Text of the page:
How Do You Eat an Elephant?

The physical therapy notes that changed my life

 

As I did my physical therapy routine on the track three mornings ago, I thought about writing.  Between running a home with a husband and children, volunteering at my children’s schools, and my business teaching HypnoBirthing and life coaching, my days are completely full.  I am always doing!  But writing is important to me.  More than that, I feel I am a writer in the same way that I am a mother, a wife, a reader, a coach. . . it’s just who I am.  I feel sure that writing is how I’m meant to contribute.  But can I say I’m a writer if I don’t have a writing practice?  The discrepancy between what I wanted to do and what I was actually doing nagged at me, especially as this is something I help my coaching clients with every day!

My mind is always searching for patterns and meaning, so I tried to understand why I wasn’t making this thing I love a priority.  Why say yes to everything else but no to it?  Trying to answer my own question, I thought, “Maybe now is just not the time.  Maybe it would it be better to wait until the children have left home.  I don’t want to miss a thing with them, and I’ll have a lifetime to write once they’re grown!  Maybe I should focus on building up the practical skills required by my work and write when I ‘have more to say.’”  There may have been some truth in these conclusions, but they did not make me feel any better.  I returned my focus to running.

I love being able to run again.  Not only does it feel good to my body, it is excellent time to let my mind roam.  Such good ideas come effortlessly when I run, ideas I can’t force just sitting at the computer.  I missed it when I had to stop because of an injury in June.  I pulled my Achilles tendon.  I rested it for about a month, then, eager to believe I was “healed enough,” I tried running again. But, alas, it was too soon.  In my haste to not be injured anymore, I hurt it even more.

I am committed to spiritual growth, and as I mentioned, my mind is always searching for meaning.  So I took my injury as a sign from the Universe that I needed to learn to be okay with resting instead of constant movement that comes from juggling work and home life.  A naturopath once told me it was important to balance running with something slow like yoga.  While that seemed logical, I never took the advice.  Now it seemed I was being forced to slow down!  I spent the summer elevating my foot every chance I got.  I hardly even walked.  I read.  I watched web casts.  I played board games with my kids.  My husband did the housework and errands.  I noticed it was a really nice summer! The world did not fall apart because I sat down.

But unfortunately the pain in my foot remained.  Wanting to test it, I took the dog for a walk and within five minutes was hobbling home. This drove me to finally take my husband’s advice to go to see the physical therapist.  I had resisted because I had my existential theory of this injury and didn’t believe a Western medical practitioner could help me!  I went to my appointment with low expectations.  How silly I had been!  The physical therapist was very bright and professional and spoke with authority about my injury.  She taught me some stretches and exercises to strengthen the foot.  They were simple and few and so I did them.  Within a month the pain was gone.  G-O-N-E. Gone.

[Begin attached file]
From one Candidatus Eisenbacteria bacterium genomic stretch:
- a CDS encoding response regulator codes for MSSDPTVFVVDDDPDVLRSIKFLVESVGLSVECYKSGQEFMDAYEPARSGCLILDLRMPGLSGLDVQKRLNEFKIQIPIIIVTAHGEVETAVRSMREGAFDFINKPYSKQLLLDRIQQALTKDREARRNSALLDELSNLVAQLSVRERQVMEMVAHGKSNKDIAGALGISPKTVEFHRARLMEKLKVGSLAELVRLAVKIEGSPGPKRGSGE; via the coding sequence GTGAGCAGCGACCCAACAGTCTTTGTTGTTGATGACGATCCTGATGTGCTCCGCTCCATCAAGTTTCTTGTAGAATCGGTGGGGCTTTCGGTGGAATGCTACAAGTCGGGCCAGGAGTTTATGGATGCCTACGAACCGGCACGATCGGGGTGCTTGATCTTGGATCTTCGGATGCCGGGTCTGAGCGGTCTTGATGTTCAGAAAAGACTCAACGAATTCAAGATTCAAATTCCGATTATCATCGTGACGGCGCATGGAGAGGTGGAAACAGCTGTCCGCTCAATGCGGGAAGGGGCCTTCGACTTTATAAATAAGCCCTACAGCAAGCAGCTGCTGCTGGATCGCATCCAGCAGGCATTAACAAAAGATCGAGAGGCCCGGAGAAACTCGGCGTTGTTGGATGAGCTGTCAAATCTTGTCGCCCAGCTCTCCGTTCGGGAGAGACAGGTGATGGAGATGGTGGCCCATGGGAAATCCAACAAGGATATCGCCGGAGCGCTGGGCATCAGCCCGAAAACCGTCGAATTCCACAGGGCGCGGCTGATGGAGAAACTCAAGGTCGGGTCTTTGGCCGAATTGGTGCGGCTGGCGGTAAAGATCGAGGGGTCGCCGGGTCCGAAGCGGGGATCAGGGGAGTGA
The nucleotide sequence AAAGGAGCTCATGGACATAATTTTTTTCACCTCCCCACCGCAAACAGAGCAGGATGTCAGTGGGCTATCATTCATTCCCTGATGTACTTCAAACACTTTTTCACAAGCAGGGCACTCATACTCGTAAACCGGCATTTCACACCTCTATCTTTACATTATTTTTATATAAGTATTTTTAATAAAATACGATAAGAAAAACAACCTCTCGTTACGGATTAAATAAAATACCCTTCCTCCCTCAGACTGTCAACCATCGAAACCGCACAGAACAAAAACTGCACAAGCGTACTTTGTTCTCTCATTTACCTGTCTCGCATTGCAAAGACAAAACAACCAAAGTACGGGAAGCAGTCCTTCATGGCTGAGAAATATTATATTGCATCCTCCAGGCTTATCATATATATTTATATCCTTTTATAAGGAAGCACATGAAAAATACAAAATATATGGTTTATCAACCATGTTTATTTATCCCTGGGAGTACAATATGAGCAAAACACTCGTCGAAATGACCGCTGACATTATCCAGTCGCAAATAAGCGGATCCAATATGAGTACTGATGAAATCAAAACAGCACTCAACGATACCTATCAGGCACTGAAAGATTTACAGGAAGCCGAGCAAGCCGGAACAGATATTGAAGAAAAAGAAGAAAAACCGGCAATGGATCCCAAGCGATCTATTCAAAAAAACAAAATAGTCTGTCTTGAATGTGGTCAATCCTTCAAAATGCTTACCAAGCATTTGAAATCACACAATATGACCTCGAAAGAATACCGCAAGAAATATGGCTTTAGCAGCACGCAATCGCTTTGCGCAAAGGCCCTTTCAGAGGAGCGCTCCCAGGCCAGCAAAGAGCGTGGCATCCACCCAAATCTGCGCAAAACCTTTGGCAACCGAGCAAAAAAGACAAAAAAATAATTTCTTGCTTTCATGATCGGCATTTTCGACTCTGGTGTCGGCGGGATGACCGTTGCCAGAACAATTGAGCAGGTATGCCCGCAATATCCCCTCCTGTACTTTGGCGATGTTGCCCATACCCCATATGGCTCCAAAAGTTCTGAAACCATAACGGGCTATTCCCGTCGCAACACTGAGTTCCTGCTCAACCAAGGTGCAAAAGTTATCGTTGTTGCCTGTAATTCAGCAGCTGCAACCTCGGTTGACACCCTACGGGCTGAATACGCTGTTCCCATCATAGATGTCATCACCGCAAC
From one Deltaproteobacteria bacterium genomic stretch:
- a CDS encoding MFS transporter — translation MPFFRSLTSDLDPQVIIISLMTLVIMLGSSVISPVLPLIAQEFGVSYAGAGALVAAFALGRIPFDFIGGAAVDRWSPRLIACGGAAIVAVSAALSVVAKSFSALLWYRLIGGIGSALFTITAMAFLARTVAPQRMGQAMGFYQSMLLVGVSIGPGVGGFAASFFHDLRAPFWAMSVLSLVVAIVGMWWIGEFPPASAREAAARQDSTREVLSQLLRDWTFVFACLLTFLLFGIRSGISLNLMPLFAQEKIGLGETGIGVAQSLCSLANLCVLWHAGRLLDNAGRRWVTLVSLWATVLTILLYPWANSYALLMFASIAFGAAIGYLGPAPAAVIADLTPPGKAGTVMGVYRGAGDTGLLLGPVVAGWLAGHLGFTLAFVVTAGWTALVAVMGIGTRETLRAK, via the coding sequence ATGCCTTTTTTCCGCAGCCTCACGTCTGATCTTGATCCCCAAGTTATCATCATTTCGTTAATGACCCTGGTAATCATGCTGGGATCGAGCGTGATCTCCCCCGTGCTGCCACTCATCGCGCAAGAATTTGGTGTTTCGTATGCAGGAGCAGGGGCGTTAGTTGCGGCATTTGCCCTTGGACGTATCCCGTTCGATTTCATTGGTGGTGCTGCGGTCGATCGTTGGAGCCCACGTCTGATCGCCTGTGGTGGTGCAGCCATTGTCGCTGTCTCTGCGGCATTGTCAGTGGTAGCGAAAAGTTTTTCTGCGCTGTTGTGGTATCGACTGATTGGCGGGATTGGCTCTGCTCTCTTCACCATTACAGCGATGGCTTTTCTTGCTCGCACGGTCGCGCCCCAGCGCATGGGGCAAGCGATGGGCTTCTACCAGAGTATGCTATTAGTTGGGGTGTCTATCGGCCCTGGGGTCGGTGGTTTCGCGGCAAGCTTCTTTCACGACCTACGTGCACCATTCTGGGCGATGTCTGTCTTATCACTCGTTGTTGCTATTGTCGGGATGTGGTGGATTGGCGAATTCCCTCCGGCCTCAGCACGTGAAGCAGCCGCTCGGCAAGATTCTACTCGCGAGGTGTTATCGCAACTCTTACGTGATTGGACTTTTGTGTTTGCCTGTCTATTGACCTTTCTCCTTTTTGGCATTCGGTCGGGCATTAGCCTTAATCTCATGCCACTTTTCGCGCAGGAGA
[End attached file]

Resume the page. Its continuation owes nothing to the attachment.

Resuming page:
I was so impressed that I kept my follow up appointment with her, during which time she matter-of-factly gave me a plan for beginning to run again.  “Really?” I asked, incredulous.  It seemed so bold!  Though her exercises had strengthened my foot, I was nervous about re-injury.  To be completely honest, I was a little superstitious about whether or not I’d learned the Lesson the Universe Was Teaching Me about slowing down.  That was the lesson, right?

But as before, her plan was simple and unintimidating, so I did it.  First, there was a five-minute walk to warm up.  Then there were five minute increments of running and walking: the first week I would run for one minute, walk for four; the second week I would run for two minutes, walk for three, etc.  Then I’d end with a five-minute walk to cool down.  Once I could run comfortably for 20 minutes on a flat surface, I could re-integrate hills into my routine.

I am now doing three minutes of running with two minutes of walking and I feel great!  As I reflect on my accomplishment it occurs to me as obvious that I could apply the lessons of physical therapy to my writing practice:

Start small.

Do something every day.

It will add up.

You will get stronger.

My teacher Martha Beck says, “How you do anything is how you do everything.”  I felt the truth of that as I reflected on my attitude toward healing my foot and becoming a good writer.  I had put all my eggs in the metaphysical basket.  I believed that if I cleared away internal barriers, what I wanted – be it the healing of my foot or a thriving blog – would flow to me effortlessly.  Lovely theory!  And maybe true sometimes.  But when the magic is not happening, a little sweat, every day, might do the trick.  This is what Martha calls “turtle steps.”  How do you eat an elephant? One bite at a time.  I knew this intellectually.  But it took an injury and taking small but consistent actions to heal it for me to understand it.  That’s the real lesson!

It may not sound like much, but this is the third day in a row that I have made writing my priority, the number one item on my To Do list.  It feels really good, like a lifeline to the future.  But the truth is, it’s a lifeline to myself — to who I am now and who I will become.  I am a writer who writes.  And that’s enough.

What’s your experience with taking “turtle steps”?  Is there an area in your life that you’d like to build up but don’t know how to start? How do you overcome internal resistance?

 

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